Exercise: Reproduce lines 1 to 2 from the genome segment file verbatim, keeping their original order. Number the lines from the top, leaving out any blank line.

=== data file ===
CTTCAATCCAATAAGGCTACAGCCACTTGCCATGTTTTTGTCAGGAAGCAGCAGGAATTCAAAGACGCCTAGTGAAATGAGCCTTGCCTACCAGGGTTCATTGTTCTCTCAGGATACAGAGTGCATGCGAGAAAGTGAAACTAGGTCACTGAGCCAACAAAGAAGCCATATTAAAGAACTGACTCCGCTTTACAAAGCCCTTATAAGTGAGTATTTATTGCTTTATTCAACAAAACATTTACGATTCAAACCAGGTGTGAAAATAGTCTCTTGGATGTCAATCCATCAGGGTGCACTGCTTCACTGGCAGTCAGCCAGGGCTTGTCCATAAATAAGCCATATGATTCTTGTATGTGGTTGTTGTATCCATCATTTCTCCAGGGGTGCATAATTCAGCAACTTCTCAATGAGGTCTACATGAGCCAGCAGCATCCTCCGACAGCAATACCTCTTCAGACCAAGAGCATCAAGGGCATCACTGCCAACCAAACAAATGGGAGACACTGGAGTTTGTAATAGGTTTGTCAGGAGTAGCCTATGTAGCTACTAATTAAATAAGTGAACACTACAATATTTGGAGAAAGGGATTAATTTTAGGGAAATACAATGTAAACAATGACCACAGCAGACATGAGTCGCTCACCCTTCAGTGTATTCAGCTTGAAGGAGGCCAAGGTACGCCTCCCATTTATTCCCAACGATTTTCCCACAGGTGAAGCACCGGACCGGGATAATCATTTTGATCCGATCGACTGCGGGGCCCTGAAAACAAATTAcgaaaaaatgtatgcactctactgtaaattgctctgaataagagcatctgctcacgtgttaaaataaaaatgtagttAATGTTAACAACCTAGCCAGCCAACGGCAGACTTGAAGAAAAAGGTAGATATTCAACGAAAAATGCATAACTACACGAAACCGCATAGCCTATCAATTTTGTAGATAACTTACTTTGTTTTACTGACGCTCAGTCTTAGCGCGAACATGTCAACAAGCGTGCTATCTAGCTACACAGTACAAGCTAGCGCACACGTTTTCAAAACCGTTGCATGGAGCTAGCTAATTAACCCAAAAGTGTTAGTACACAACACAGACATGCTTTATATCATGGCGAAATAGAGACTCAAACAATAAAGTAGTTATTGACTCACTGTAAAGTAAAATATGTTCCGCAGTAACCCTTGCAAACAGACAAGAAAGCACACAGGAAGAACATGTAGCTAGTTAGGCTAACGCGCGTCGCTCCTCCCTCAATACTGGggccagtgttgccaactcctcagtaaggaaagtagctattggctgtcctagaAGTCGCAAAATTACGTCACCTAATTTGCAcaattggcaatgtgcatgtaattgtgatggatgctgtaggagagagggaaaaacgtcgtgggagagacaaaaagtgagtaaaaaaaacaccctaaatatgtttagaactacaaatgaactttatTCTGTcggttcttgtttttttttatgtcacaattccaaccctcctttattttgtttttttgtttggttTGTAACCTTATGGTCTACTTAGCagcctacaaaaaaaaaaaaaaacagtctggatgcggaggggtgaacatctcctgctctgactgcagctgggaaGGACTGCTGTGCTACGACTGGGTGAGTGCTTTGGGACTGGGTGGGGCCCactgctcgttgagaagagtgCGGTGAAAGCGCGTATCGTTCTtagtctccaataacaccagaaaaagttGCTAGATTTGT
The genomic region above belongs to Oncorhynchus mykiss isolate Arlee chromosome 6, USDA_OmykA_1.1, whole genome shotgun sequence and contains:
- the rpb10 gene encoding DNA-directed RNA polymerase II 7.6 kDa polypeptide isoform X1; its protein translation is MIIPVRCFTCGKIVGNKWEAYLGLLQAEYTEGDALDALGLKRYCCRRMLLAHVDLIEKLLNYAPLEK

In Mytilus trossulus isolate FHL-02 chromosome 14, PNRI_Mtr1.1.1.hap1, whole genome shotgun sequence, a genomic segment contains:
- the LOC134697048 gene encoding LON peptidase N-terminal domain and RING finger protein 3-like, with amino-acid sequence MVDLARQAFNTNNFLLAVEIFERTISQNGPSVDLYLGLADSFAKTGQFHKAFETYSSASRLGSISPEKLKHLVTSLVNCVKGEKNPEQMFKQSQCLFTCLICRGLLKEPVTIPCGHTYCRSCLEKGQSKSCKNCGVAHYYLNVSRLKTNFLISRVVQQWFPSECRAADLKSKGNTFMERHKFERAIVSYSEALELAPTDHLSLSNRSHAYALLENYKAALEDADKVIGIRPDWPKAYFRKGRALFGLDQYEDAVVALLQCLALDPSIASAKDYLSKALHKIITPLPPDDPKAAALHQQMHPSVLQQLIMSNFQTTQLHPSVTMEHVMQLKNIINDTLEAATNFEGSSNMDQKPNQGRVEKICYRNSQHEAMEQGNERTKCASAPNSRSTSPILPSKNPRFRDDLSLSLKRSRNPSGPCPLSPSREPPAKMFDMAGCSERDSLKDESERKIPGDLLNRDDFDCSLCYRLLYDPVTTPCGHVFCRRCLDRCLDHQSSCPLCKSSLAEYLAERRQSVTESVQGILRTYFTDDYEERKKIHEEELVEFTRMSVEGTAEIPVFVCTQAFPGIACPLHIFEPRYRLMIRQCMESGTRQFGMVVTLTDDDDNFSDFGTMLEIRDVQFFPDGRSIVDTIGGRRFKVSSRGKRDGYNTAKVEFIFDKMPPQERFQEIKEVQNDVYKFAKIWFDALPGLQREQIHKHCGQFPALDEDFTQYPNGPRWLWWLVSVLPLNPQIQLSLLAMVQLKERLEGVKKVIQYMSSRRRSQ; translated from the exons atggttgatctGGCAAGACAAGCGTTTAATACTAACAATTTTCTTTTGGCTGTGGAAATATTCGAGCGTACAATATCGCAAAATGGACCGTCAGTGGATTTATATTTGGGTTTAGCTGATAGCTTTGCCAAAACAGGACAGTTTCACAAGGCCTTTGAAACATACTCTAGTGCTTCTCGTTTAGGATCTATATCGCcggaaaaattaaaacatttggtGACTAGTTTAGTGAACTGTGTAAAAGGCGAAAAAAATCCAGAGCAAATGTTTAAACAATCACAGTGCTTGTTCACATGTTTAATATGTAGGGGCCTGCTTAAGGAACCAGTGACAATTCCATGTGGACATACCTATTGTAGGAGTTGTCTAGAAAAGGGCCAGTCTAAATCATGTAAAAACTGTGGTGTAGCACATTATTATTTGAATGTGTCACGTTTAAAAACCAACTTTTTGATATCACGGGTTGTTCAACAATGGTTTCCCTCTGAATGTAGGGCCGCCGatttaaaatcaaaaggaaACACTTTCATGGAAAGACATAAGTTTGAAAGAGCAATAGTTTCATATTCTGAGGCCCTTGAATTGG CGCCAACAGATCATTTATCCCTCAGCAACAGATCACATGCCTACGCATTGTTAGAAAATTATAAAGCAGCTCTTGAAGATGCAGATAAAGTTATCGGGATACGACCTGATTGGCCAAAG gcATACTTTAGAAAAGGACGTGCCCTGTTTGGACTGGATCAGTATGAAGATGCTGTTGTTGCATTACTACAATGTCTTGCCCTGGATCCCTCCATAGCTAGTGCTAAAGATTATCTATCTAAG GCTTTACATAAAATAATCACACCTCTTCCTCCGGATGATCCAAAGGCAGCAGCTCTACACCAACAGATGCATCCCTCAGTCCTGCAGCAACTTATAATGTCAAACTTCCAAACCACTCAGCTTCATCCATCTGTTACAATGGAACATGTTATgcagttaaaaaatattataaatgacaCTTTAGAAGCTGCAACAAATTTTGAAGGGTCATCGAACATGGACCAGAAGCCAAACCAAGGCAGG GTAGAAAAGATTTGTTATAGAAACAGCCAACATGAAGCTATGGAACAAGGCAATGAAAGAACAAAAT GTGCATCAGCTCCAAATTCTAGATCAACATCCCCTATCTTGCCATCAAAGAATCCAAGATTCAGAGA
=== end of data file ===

CTTCAATCCAATAAGGCTACAGCCACTTGCCATGTTTTTGTCAGGAAGCAGCAGGAATTCAAAGACGCCTAGTGAAATGAGCCTTGCCTACCAGGGTTCATTGTTCTCTCAGGATACAGAGTGCATGCGAGAAAGTGAAACTAGGTCACTGAGCCAACAAAGAAGCCATATTAAAGAACTGACTCCGCTTTACAAAGCCCTTATAAGTGAGTATTTATTGCTTTATTCAACAAAACATTTACGATTCAAACCAGGTGTGAAAATAGTCTCTTGGATGTCAATCCATCAGGGTGCACTGCTTCACTGGCAGTCAGCCAGGGCTTGTCCATAAATAAGCCATATGATTCTTGTATGTGGTTGTTGTATCCATCATTTCTCCAGGGGTGCATAATTCAGCAACTTCTCAATGAGGTCTACATGAGCCAGCAGCATCCTCCGACAGCAATACCTCTTCAGACCAAGAGCATCAAGGGCATCACTGCCAACCAAACAAATGGGAGACACTGGAGTTTGTAATAGGTTTGTCAGGAGTAGCCTATGTAGCTACTAATTAAATAAGTGAACACTACAATATTTGGAGAAAGGGATTAATTTTAGGGAAATACAATGTAAACAATGACCACAGCAGACATGAGTCGCTCACCCTTCAGTGTATTCAGCTTGAAGGAGGCCAAGGTACGCCTCCCATTTATTCCCAACGATTTTCCCACAGGTGAAGCACCGGACCGGGATAATCATTTTGATCCGATCGACTGCGGGGCCCTGAAAACAAATTAcgaaaaaatgtatgcactctactgtaaattgctctgaataagagcatctgctcacgtgttaaaataaaaatgtagttAATGTTAACAACCTAGCCAGCCAACGGCAGACTTGAAGAAAAAGGTAGATATTCAACGAAAAATGCATAACTACACGAAACCGCATAGCCTATCAATTTTGTAGATAACTTACTTTGTTTTACTGACGCTCAGTCTTAGCGCGAACATGTCAACAAGCGTGCTATCTAGCTACACAGTACAAGCTAGCGCACACGTTTTCAAAACCGTTGCATGGAGCTAGCTAATTAACCCAAAAGTGTTAGTACACAACACAGACATGCTTTATATCATGGCGAAATAGAGACTCAAACAATAAAGTAGTTATTGACTCACTGTAAAGTAAAATATGTTCCGCAGTAACCCTTGCAAACAGACAAGAAAGCACACAGGAAGAACATGTAGCTAGTTAGGCTAACGCGCGTCGCTCCTCCCTCAATACTGGggccagtgttgccaactcctcagtaaggaaagtagctattggctgtcctagaAGTCGCAAAATTACGTCACCTAATTTGCAcaattggcaatgtgcatgtaattgtgatggatgctgtaggagagagggaaaaacgtcgtgggagagacaaaaagtgagtaaaaaaaacaccctaaatatgtttagaactacaaatgaactttatTCTGTcggttcttgtttttttttatgtcacaattccaaccctcctttattttgtttttttgtttggttTGTAACCTTATGGTCTACTTAGCagcctacaaaaaaaaaaaaaaacagtctggatgcggaggggtgaacatctcctgctctgactgcagctgggaaGGACTGCTGTGCTACGACTGGGTGAGTGCTTTGGGACTGGGTGGGGCCCactgctcgttgagaagagtgCGGTGAAAGCGCGTATCGTTCTtagtctccaataacaccagaaaaagttGCTAGATTTGT
The genomic region above belongs to Oncorhynchus mykiss isolate Arlee chromosome 6, USDA_OmykA_1.1, whole genome shotgun sequence and contains: